Howell v. State, 2001-DP-01104-SCT.

Citation860 So.2d 704
Decision Date23 October 2003
Docket NumberNo. 2001-DP-01104-SCT.,2001-DP-01104-SCT.
PartiesMarlon Latodd HOWELL a/k/a Marlon Cox v. STATE of Mississippi.
CourtUnited States State Supreme Court of Mississippi

Duncan L. Lott, Booneville, attorneys for appellant.

Office of the Attorney General by Judy T. Martin, Marvin L. White, Jr., Joanne M. Mcleod, Jerrolyn M. Owens, attorneys for Appellee.

EASLEY, Justice, for the Court.

PROCEDURAL HISTORY

¶ 1. Marlon Latodd Howell (Howell) was indicted along with Curtis W. Lipsey (Lipsey) and Adam Ray (Ray) for capital murder arising from the slaying and attempted robbery of Hugh David Pernell (Pernell) in New Albany, Mississippi. Howell was tried and convicted of capital murder in the Union County Circuit Court. The jury determined that Howell should suffer the penalty of death by lethal injection. Howell's subsequent motion for a new trial was denied. Howell perfected his appeal to this Court after being allowed to proceed in forma pauperis.

FACTS

¶ 2. Pernell, a retired postal worker, worked as a newspaper carrier for the Tupelo Daily Journal. On May 15, 2000, Pernell was delivering newspapers when he was flagged down by another vehicle sometime after 5:00 a.m. Howell, Ray and Lipsey were in the other vehicle. Howell approached Pernell's driver's side window and shot Pernell. Pernell's vehicle hit a parked vehicle in a nearby driveway. Howell, Ray and Lipsey fled the scene.

¶ 3. The murder occurred in front of the home of Charles Rice (Rice). At the time, Rice was up watching television and getting ready for work. David Grisham (Chief Grisham), New Albany Police Chief, investigated Pernell's murder and spoke with Rice. Rice had observed the exchange. Rice testified that he looked out his window when he heard a horn blowing. He observed the two vehicles stop in front of his house. Rice testified that a man got out of the passenger's side of the rear vehicle and walked between the two vehicles up to the driver's side of the front vehicle. A conversation ensued, and then the man pulled out a pistol and shot the driver. The shooter then jumped back and got into the rear vehicle which had pulled up to pickup the shooter. Rice testified that he called 911. Rice described the shooter as a young black male, early twenties, clean cut, short hair, approximately six feet tall, light complexion. Rice described the rear vehicle as a darkcolored, late model Oldsmobile based upon the insignia in the middle of the tail lights. Later on May 15, 2000, Chief Grisham received an anonymous telephone call suggesting that he question Lipsey. Chief Grisham left a message for Lipsey to contact the police. Lipsey and Ray voluntarily went to the police station where they were interviewed by Officers Tim Kent (Officer Kent) and Chief Grisham. Based on the statements made by Lipsey and Ray, Chief Grisham began looking for Howell.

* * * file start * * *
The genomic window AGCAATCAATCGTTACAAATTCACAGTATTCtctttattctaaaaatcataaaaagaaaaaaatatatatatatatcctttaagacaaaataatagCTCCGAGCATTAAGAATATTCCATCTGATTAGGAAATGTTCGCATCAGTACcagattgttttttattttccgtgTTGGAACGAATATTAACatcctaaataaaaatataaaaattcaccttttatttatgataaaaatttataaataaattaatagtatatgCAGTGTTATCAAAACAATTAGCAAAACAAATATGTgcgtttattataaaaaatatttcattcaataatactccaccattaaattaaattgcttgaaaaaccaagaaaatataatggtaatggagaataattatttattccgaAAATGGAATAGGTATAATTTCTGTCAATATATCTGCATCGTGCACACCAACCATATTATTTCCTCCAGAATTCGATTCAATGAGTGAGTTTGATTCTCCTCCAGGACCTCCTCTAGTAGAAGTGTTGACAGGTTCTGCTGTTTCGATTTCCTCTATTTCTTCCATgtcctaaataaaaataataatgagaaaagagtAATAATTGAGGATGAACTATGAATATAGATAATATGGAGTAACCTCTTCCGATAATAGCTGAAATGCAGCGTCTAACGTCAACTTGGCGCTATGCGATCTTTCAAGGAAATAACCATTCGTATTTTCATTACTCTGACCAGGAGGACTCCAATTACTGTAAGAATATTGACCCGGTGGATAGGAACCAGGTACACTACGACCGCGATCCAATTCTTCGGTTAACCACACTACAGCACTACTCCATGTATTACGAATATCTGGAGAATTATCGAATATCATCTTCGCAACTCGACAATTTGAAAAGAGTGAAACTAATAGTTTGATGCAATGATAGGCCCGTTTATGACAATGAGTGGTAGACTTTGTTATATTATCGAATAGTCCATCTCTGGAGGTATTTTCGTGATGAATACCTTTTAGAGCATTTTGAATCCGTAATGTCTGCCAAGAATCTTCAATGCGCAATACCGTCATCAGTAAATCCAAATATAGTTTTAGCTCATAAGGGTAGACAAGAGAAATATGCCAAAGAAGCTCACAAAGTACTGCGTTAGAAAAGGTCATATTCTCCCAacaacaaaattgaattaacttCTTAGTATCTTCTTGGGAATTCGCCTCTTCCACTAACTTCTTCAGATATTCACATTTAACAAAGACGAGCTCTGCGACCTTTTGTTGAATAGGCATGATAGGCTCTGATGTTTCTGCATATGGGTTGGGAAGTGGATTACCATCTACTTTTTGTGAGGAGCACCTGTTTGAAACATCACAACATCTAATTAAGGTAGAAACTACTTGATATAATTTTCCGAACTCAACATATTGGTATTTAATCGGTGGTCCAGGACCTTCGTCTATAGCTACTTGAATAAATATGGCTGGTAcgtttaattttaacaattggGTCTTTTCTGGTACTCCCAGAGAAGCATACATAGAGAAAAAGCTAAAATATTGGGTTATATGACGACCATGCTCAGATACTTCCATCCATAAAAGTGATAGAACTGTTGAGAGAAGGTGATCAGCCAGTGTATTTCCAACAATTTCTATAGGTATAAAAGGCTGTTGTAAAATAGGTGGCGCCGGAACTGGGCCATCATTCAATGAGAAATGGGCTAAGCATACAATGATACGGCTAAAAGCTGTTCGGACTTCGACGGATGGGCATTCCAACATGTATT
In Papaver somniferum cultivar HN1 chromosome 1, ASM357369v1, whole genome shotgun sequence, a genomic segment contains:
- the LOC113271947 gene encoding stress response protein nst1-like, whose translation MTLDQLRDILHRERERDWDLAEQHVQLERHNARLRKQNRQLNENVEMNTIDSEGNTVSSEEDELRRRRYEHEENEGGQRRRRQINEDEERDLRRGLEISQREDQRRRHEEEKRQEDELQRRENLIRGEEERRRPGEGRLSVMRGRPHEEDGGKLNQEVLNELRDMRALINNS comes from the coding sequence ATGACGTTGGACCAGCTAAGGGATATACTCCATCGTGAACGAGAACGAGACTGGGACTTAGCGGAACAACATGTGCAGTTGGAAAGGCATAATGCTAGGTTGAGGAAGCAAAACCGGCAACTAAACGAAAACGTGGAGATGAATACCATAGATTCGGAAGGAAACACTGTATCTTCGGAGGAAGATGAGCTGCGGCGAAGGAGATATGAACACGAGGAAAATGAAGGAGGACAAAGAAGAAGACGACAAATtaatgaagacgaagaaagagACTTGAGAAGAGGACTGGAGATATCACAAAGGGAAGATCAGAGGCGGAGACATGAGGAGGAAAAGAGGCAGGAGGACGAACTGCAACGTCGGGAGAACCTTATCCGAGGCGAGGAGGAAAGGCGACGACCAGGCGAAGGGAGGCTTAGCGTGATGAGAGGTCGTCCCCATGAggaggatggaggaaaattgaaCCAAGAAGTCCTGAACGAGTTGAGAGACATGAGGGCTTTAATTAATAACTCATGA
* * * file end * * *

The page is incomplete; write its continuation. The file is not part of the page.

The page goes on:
¶ 4. Howell was arrested at approximately 7:30 p.m. on May 15, 2000, and questioned by Officer Kent and Chief Grisham. Howell stated that he did not know anything about the shooting. Howell claimed that he was in Corinth with a woman at the time of the murder.

¶ 5. Brandon Shaw (Shaw) testified that on May 14, 2000, he rode around with Lipsey and Ray. They picked up Howell. When Howell got into the vehicle, he stated that he needed money to pay his probation officer.1 The four then drove to Tupelo. While stopped at a gas station, Howell observed a man in the parking lot and stated "there goes an easy lick." After returning to New Albany, Howell, Lipsey, Ray and Shaw sat around at Shaw's house for a few hours talking. Shaw's brother, Quinton Shaw (Quinton), and his girlfriend, Andrea, were also at the house but in a bedroom. Howell, Lipsey and Ray left together around 4:00 a.m. in Ray's grandmother's car. They all returned together around 5:30 a.m.

¶ 6. Marcus Powell (Powell), who lived in Blue Mountain, had arrived at Shaw's home around 5:10 a.m. and had gone to sleep on the couch. Earlier that evening, Powell had used Quinton's Chevy Lumina. On cross-examination, Powell testified that he was awakened by Howell, Lipsey and Ray returning to Shaw's house. Powell saw them go back to Shaw's bedroom. Howell was wearing a green shirt that evening, and he had a green shirt wrapped around his hand when he returned to the house. Ray came back to the living room and sat down. Powell never saw a gun.

¶ 7. Shaw testified that his cousin, Ray, came back to his bedroom, knocked on the door and stated that "Howell had shot somebody." Shaw came out of his bedroom and saw Howell in the living room with a green shirt wrapped around his hand. Howell asked Shaw to drive him home. Shaw asked his brother to borrow his Chevy Lumina to carry Howell home to Blue Mountain. Powell also wanted a ride home to Blue Mountain.

¶ 8. While Shaw went to borrow Quinton's car keys, Howell, Ray and Lipsey had already gone outside. Howell still had the green shirt around his hand. Shaw testified that he carried Powell home first and then dropped Howell off at his house.